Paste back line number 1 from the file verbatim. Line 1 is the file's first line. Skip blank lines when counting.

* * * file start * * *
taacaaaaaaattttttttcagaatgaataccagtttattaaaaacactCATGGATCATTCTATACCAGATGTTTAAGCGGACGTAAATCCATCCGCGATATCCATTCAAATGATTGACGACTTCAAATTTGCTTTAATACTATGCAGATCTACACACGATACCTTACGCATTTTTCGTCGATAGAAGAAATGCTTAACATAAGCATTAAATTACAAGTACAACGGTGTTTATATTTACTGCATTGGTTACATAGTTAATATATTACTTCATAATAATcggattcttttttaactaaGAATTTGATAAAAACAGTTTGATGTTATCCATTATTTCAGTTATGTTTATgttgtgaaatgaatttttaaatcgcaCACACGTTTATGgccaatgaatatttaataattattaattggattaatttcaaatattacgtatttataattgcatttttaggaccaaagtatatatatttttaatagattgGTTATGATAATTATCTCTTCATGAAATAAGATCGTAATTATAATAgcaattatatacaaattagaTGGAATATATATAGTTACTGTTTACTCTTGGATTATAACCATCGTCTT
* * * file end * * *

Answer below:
taacaaaaaaattttttttcagaatgaataccagtttattaaaaacactCATGGATCATTCTATACCAGATGTTTAAGCGGACGTAAATCCATCCGCGATATCCATTCAAATGATTGACGACTTCAAATTTGCTTTAATACTATGCAGATCTACACACGATACCTTACGCATTTTTCGTCGATAGAAGAAATGCTTAACATAAGCATTAAATTACAAGTACAACGGTGTTTATATTTACTGCATTGGTTACATAGTTAATATATTACTTCATAATAATcggattcttttttaactaaGAATTTGATAAAAACAGTTTGATGTTATCCATTATTTCAGTTATGTTTATgttgtgaaatgaatttttaaatcgcaCACACGTTTATGgccaatgaatatttaataattattaattggattaatttcaaatattacgtatttataattgcatttttaggaccaaagtatatatatttttaatagattgGTTATGATAATTATCTCTTCATGAAATAAGATCGTAATTATAATAgcaattatatacaaattagaTGGAATATATATAGTTACTGTTTACTCTTGGATTATAACCATCGTCTT